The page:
Porbandar

I was hoping to write a little something every day to capture what is going on in my head whilst I am out here. Unfortunately, I didn’t account for the fact that I could get ill, and after throwing up every hour for the past two days, and having slept solidly for the past 20 hours, reaching for a laptop has sort of been at the back of my mind. After tentatively having some solid food for breakfast and feeling my insides settle a little bit, after what can only be described as a tsunami hitting the lower half of my body, I am ready to start writing again. Let me start from where I left on off two days ago in Jamnagar.

The great thing about Jamnagar is that it is a portal to many different parts of Gujarat. Located somewhat in the centre, it gave us the opportunity to choose a number of places to go without worrying about driving for hours on end. For me, there was only one real choice. Porbandar. Not because it is the birthplace of Mahatma Gandhi, although this was a factor, but this was the place that my grandmother passed when she visited with my aunt and father only 3 years before. It would be the first time that they had gone back since the incident, which cut the fabric of our family in half 2 days before my 18th birthday.

I was apprehensive which was expected. Three years ago, she arrived in Porbandar in the evening, hoping to see the sights the following morning, but the day never came. Our first stop was the temple of Harshadimata, the goddess of individual families, who was allotted to us in some fashion before I was born – our own patron saint. I am not really sure how these things work, nor did I really have the inclination to ask, but I know that it was important to her. She died to be here.

The drive was longer than I was expecting. Considering our driver was from a different state in India, and there were no signs that I could see directing us towards the small village in which the temple stood, I was impressed that we got there at all. As soon as we set down, we took the fancy of a couple of children who tried to sell us religious offerings to deliver at the shrine, before they got distracted by a tour bus that pulled in behind us and realised that they had chosen the wrong crowd. I remember it being dusty, warm and quiet. Really very quiet for India.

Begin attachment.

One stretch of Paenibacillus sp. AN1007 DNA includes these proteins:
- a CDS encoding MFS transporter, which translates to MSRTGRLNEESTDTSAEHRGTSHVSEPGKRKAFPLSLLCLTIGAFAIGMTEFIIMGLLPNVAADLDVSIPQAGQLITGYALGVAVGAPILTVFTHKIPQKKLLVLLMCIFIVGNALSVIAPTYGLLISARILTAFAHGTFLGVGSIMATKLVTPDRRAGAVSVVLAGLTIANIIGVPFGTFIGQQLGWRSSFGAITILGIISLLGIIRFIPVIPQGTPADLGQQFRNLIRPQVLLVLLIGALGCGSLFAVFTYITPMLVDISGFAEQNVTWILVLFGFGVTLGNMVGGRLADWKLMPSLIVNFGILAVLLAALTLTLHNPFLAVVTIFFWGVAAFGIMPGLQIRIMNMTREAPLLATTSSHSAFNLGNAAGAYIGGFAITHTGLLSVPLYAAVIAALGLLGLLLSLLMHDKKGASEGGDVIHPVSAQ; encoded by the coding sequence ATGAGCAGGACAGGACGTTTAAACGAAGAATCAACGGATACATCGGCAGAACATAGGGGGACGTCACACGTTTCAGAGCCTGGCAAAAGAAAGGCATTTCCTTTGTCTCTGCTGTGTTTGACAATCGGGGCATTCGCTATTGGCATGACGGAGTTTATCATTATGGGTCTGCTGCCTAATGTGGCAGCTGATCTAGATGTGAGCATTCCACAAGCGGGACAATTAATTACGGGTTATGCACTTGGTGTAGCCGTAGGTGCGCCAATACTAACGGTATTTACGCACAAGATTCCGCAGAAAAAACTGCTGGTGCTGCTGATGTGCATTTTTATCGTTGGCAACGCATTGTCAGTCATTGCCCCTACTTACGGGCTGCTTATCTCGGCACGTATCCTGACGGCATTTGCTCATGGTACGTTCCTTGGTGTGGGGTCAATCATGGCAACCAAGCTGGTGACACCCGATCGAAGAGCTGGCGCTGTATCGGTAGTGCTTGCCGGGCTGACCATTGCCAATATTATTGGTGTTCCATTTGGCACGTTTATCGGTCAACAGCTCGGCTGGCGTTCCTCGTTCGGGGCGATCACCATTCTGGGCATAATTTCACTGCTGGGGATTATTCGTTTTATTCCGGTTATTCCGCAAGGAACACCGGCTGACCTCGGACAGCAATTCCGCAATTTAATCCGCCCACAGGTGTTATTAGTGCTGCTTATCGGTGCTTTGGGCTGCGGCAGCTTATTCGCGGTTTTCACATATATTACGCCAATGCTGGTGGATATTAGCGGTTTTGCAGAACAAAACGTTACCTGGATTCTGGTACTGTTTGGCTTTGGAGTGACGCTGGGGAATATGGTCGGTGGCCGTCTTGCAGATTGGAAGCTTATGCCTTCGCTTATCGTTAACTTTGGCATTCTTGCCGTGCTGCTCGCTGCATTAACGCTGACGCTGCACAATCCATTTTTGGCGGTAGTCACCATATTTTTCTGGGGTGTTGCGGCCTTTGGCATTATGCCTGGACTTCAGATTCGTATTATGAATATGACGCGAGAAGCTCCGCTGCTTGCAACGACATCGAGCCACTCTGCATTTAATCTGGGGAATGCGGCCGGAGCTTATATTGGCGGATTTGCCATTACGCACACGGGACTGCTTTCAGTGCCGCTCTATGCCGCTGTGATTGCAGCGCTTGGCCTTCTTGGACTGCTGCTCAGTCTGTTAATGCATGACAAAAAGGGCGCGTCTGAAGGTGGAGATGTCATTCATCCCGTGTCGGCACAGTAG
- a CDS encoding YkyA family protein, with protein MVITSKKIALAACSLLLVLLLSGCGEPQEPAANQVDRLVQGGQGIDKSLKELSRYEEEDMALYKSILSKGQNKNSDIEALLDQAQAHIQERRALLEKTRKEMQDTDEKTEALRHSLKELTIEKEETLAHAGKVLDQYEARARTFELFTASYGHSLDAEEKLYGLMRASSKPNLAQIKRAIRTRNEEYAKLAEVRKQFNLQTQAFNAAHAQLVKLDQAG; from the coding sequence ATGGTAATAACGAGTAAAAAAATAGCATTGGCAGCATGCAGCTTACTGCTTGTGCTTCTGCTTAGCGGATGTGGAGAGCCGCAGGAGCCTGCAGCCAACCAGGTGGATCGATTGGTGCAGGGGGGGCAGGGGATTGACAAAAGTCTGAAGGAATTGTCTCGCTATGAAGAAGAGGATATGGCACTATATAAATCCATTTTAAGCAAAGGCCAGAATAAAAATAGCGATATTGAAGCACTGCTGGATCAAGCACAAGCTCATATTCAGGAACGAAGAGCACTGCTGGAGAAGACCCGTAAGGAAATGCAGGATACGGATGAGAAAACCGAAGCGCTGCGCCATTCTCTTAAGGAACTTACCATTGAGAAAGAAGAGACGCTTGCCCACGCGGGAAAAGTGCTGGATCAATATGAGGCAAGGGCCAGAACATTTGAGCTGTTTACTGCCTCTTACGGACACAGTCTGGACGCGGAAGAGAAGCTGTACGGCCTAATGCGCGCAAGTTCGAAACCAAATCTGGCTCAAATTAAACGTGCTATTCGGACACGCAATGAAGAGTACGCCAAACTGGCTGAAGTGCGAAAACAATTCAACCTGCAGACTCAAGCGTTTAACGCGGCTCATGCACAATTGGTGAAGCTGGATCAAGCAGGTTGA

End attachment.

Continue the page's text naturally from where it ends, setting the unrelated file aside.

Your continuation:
The temple itself was such a disappointment. I hoped that I would feel some sort of connection, knowing how special it was to her, but there was nothing. An earthen idol, set back in the orange and green of its surroundings, it seemed like nothing special – and so I sat back in the dilapidated arches of the outer courtyard and felt that crushing feeling of lost expectations. Dad and I walked out towards the river adjoining the town, the opposite side of the temple, and he explained how the first strands of hair of both my brother and I were submerged here. How decades ago, in this small little town, we found a new beginning. And this was all part of the journey.

The next thing I remember is sitting in a strange house looking at the silky, red carpet on the floor. It was probably the most expensive thing in the house and I couldn’t take my eyes off it. The owner of the rug and the house was one of the last men to see my grandmother alive and the first to see her dead. Kailashbhai, a humble dress shop owner and distant cousin on my father’s side, was our final stop for the day – we visited to thank him and his wife for their help three years ago. Unfortunately, I fear it was the food that I ate there which made me feel so unwell, but it was worth it to see one of the men who saved my father’s sanity when it happened.

I believe I have now met all of the people that were there that fateful February night in Porbandar. The three different families in three different locations. All incredibly unassuming and welcoming. All with a firm sense of duty. Whilst the shrine may not have developed any feelings within me whatsoever, Porbandar rekindled the faith of something much more important.

Faith in people.

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